7. Look for Dance Parties on the Streets
Some evenings, you may discover covert dance parties on the streets of Milan if going to clubs is not your thing but you still want to dance. You merely need to locate the dancing gatherings that two dance enthusiast organizations, Tango Illegal and Mazurka Klandestina, frequently host throughout the city.
You can get information on their Facebook groups as the locations are not published (they speak Italian, however, if you ask, someone will probably respond in English).
If you're curious, you may visit some well-liked spots around the Palazzo della Regione or Piazza Affari.
8. Visit Orto Botanico di Brera
Visit the neighborhood botanical garden for a peaceful escape from Milan's busy throng. The Orto Botanico of Brera is a lush paradise that was formerly a scientific institution, tucked away up a quiet lane not far from the Duomo or Parco Sempione. The 18th-century garden was intended to cultivate medicinal plants while also serving as a teaching tool for medical and pharmacy students. Today, it serves as a nicely kept tourist destination for those who enjoy plants and who want to unwind. Once you're ready to deal with the outer world again, choose one of the numerous benches scattered across the area and unwind.
9. Picnic at Parco Sempione
There are areas of lush flora scattered throughout Milan, despite the city being largely made of grey stone and marble. The vast Parco Sempione is located in the exact center of the city. It is the biggest park in Milan, covering 96 acres and measuring around 39 hectares. On nice days, join a lot of the locals for a picnic on the property or wander the walkways to see the Napoleonic Arco della Pace (Arch of Peace), the lovely center lake, a few museums, and more. Bring your most comfy walking shoes because it's pretty simple to spend a whole day roaming about this location.
10. Watch some football at the San Siro
A visit to the San Siro is indispensable if football is a bit of a personal passion or if you simply want to experience some classic Italian tribalism. This venue, which is home to two of the top clubs in the nation (AC Milan and Inter), is arguably more suited to somewhat older kids, but the atmosphere and intensity are definitely worth taking in. The cost of tickets varies based on the competition, so budget a little bit extra if one of Italy's other footballing behemoths, like Juventus or Napoli, are visiting. However, one thing remains constant regardless of the competition, and that is the roar made by the 80,000 supporters who regularly pack the stadium.
An extra edition, because why not!
Enjoy the theater
Some of the world's top operas and theatres may be found in Milan. It holds a variety of festivals and exhibitions every year that are sure to please any art enthusiast. Even if you're not a major theatre enthusiast, you'll value the chance to watch some top-notch performances.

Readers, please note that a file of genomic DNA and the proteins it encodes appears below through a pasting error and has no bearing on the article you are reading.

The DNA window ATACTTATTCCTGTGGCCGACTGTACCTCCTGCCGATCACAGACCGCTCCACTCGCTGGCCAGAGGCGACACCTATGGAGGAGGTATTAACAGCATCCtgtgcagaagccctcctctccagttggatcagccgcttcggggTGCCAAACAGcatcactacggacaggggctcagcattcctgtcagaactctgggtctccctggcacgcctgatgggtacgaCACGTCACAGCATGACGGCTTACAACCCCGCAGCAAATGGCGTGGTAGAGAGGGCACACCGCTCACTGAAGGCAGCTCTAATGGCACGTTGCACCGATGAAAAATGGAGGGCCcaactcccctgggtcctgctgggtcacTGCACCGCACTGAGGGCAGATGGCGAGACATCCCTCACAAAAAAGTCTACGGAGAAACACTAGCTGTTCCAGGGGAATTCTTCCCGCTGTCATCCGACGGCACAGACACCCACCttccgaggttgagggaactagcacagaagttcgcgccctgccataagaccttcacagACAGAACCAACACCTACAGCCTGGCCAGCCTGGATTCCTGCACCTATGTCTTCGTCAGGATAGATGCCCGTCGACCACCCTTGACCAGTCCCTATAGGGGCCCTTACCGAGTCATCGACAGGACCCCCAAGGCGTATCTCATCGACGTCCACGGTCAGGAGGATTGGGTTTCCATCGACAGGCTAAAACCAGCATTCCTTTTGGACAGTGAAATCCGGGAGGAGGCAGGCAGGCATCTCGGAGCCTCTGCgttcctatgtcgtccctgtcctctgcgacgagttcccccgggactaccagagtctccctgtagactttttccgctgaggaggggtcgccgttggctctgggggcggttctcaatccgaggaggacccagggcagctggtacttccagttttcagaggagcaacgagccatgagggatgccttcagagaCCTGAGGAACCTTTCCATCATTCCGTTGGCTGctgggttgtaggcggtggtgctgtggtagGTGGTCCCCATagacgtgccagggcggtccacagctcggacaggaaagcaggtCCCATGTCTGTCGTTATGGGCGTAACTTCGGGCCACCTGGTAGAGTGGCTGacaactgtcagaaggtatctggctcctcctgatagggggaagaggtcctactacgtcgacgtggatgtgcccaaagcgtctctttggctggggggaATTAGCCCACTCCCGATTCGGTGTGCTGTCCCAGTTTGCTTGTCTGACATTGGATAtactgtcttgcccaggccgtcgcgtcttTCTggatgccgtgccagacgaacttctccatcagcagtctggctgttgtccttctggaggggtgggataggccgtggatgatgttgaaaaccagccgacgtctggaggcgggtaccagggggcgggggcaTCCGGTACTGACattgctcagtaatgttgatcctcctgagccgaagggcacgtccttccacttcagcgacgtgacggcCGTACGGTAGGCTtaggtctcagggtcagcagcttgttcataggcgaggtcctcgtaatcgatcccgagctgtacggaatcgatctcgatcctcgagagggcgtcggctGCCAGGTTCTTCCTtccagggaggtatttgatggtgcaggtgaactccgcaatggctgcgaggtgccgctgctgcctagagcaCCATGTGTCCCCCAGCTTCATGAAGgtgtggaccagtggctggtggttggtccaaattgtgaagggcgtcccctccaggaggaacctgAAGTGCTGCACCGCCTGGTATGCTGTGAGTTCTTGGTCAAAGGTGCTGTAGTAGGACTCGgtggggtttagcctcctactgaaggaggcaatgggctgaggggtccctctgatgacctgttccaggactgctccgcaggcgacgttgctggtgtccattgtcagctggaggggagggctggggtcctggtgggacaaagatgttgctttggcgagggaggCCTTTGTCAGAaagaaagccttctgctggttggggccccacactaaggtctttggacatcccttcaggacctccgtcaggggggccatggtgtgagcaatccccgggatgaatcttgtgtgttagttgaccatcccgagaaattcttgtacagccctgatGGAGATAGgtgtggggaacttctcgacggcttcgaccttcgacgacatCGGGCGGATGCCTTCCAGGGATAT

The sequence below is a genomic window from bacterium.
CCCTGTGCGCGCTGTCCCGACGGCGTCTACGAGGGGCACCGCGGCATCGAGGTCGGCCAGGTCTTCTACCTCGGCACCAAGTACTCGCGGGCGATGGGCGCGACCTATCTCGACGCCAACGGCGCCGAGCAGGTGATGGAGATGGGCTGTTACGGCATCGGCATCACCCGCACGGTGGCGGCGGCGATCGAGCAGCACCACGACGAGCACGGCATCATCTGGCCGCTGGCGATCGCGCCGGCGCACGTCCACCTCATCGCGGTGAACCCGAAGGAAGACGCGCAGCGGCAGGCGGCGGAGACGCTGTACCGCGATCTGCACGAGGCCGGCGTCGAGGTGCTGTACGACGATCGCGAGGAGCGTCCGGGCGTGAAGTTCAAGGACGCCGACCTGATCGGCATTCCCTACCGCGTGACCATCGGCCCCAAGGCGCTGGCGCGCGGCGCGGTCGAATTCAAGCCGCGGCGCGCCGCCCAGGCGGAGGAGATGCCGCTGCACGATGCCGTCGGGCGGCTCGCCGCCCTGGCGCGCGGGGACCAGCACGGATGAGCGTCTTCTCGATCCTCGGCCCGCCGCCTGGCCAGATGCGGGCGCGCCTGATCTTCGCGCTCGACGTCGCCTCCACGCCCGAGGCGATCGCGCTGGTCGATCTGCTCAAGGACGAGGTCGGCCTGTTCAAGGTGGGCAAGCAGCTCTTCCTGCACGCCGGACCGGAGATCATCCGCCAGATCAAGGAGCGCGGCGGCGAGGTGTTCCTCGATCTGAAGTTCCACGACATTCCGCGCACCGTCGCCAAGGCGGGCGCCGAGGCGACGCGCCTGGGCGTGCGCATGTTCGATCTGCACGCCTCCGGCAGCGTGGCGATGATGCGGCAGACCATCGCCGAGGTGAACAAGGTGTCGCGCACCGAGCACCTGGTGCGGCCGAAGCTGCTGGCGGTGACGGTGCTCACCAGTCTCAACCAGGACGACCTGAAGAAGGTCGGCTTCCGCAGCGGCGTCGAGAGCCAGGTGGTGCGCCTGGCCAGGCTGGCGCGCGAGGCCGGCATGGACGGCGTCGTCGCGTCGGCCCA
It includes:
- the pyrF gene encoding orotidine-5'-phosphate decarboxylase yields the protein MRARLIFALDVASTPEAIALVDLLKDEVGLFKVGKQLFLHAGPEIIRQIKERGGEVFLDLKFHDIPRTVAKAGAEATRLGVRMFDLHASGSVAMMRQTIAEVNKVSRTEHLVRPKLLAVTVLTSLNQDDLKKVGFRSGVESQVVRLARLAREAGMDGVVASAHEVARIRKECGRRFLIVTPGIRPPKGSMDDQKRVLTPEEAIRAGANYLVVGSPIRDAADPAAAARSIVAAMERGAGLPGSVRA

You won't have any problem selecting a theatre in the city that suits your preferences.
The most renowned theatre in Italy is Teatro alla Scala, the opera theatre in Milan. Some of the top singers and dancers in the world perform there.
La ribalta di San Babila is an open-air theatre with 1,200 seats that regularly presents plays, musicals, dance acts, and even concerts if you're searching for something more contemporary.
Some budgeting tips for international students
Fashion and money are usually the first two things that come to mind when you think about Milan. Nevertheless, whether you're a fashionista or an investment banker, this northern Italian city has a tonne of free things to do and see. It's simple to explore Milan on even the tightest of budgets, from booking accommodations at the city's lowest rates to discovering free activities.
Buy a “blocchetto”
It is a good idea to get a ten-pack, which costs 13,80 euros and can be used on all modes of transportation, as tram, metro, and bus tickets typically cost approximately 2 euros for a single journey. Another excellent method of getting about the city is BikeMi. The Milan bike-sharing program has an affordable daily membership and provides thousands of stations in the heart of the city.
Visit some adorable flea markets
Milan has a tonne of them. The most well-known is the Fiera di Senigaglia, where you may get inexpensive jewelry, leather products, books, clothing, and other items.
Stock up on stuzzichini
Aperitivo, the Italian (and very Milanese) equivalent of "happy hour," includes a significant amount of delectable food. On most nights, if you order a drink at a pub at about 6 or 7 p.m., you will receive a tonne of complimentary stuzzichini, including pizza, frittatas, pasta dishes, cheese, olives, and much more. These quick dinners are not only excellent but also reasonably priced. There are several possibilities for aperitivo, popular advice is to go to the Brera neighborhood instead because it is a very student-friendly, artistic, and bohemian area.